Chrome for iOS. Really.

Chrome on an iPad 1

In other Chrome news, Chrome is now on iOS, so you can use the world’s most popular browser on your iPhone or iPad. While it can’t use Chrome’s V8 Javascript engine on iOS, it really does feel faster with web apps than Safari on iOS. I know, it should technically be slower, but it really ran WordPress,, Basecamp, and more much better on my iPad 1. Be sure to give it a try!

Backpack and Writeboard are no more

Goodbye, Writeboard!

37signals, one of the strongest leaders in the world of web apps, released their fully redesigned Basecamp earlier this year. It’s seriously good, good enough that our entire AppStorm team uses it to collaborate on articles and more. Apparently, it was good enough for 37signals to focus on it instead of some of their older apps.

They’ve now dropped both Backpack and their free Writeboard, keeping existing accounts accessible but closing down new signups. I found that disappointing, as I always liked both apps, and even used Writeboard to manage group writing projects in college. But, they are right once you think of it: the new Basecamp has many of Writeboard’s old features mixed in, and the final result is better than the two separate apps alone.

Google Takes on Apple. And Microsoft. And Amazon. Again.

Not exactly what we would have expected from Google...

Google was widely expected to release their own tablet this past week, but we got more than we ever expected. Using their Nexus brand, the search giant released a new 7″ tablet, the Nexus 7, as well as the small Nexus Q, a round media streaming device. The Nexus 7 directly takes on Amazon, with it being the same size and price as the Kindle Fire, but with much better specs and the much newer Android 4.1. It also puts Google directly in the tablet business, competing with Apple’s iPad and Microsoft’s upcoming Surface tablets. Oddly, though, the Nexus 7 is made by Asus, even though Google recently bought out Motorola Mobility, who also incidentally makes Android tablets.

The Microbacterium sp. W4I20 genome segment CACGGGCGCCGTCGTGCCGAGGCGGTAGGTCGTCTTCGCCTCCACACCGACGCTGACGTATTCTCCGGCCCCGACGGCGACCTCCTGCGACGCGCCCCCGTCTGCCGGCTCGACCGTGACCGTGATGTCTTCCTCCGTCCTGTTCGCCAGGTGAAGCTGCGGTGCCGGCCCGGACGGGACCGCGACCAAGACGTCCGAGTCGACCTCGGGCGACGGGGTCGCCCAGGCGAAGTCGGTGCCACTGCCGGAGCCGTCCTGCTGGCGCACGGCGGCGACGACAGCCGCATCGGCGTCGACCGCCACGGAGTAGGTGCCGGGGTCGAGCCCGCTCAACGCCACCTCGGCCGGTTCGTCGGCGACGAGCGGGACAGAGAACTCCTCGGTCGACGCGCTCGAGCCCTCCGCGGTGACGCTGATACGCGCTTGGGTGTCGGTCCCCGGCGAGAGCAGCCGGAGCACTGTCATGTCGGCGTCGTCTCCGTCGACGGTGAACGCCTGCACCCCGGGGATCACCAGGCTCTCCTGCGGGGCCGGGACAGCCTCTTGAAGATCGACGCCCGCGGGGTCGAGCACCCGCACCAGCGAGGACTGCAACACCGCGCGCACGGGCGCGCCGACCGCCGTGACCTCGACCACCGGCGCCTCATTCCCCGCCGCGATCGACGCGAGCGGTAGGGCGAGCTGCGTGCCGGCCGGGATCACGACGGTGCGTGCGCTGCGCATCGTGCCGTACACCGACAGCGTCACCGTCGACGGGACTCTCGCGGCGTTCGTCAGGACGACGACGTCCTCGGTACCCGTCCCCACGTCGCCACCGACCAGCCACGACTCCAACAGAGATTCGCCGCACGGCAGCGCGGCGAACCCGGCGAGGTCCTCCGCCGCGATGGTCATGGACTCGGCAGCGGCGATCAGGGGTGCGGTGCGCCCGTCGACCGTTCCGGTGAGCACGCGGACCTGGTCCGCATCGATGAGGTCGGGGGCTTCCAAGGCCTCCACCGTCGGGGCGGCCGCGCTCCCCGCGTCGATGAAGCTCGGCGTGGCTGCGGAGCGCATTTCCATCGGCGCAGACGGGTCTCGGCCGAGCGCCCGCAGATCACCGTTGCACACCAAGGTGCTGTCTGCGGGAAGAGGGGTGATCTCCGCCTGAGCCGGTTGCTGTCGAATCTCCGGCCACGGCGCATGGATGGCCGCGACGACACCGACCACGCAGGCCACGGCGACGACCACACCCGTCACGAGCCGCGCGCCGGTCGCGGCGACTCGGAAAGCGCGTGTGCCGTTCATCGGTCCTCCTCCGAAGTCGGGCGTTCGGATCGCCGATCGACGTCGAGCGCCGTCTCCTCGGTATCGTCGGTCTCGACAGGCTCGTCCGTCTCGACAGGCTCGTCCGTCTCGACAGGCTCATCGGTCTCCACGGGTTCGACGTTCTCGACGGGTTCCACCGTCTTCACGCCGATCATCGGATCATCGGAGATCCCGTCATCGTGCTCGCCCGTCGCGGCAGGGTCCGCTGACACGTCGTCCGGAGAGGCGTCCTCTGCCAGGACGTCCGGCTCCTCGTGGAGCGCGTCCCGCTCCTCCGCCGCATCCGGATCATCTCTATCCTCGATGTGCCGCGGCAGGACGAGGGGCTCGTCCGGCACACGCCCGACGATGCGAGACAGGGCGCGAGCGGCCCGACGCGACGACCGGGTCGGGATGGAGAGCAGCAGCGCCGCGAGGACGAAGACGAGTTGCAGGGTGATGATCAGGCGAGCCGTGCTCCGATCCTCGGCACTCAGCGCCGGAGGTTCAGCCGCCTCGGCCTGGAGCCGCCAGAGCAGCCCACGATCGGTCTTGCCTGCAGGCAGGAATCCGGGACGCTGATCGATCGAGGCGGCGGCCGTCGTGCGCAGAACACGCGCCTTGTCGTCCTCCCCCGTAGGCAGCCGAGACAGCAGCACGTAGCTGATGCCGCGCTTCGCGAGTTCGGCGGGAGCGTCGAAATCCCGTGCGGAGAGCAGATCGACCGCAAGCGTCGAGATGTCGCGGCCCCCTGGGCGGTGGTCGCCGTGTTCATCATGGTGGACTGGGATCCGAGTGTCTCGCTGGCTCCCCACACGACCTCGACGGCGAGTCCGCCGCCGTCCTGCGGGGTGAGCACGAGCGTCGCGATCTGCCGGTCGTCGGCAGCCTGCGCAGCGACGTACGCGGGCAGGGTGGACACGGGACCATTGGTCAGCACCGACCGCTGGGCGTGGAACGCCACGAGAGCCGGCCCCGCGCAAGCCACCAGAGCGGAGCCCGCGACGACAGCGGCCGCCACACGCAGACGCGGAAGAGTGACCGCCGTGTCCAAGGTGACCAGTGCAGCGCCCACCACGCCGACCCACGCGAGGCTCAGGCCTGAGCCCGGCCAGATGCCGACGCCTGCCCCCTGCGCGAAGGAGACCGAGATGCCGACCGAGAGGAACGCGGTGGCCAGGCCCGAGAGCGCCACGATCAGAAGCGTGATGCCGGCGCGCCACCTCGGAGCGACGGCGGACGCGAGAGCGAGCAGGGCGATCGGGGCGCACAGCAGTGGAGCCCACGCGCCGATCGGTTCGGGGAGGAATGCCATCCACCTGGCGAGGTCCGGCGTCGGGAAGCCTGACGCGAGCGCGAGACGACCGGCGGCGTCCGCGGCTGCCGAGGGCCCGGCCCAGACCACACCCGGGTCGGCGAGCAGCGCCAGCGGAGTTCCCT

The Nexus Q, on the other hand, was a much more unexpected device. It’s a tiny online media streamer, a way to get digital content from the Google Play store and your Android devices on your TV. It’s basically Google’s answer to the Apple TV, but it’s an odd move when Google already has Google TV software they’re trying to get hardware partners to build into their TVs. At any rate, though, the Q is the latest way to get online content to your TV, and if you’re already using the Play store and Android devices, it might be what your living room needs instead of an Apple TV.

In a final blow to Amazon, Google is taking on Amazon’s incredibly popular S3 and EC2 services with Google Cloud Storage and the just announced Google Compute Engine. It obviously makes sense for Google to host others’ apps on their server farms, but Amazon can’t be happy to have Google taking on two of their more popular products in one week … a week in which Amazon’s EC2 suffered a major outage, no less.

And that’s all for today!

That should be enough web app news for now, but if you’ve heard any other interesting developments in the world of web apps, we’d love to hear about them in the comments below. Also, we’d love to know your thoughts about this article. Would you like to see more occasional news roundups about web apps? We’d love to hear your thoughts in the comments below!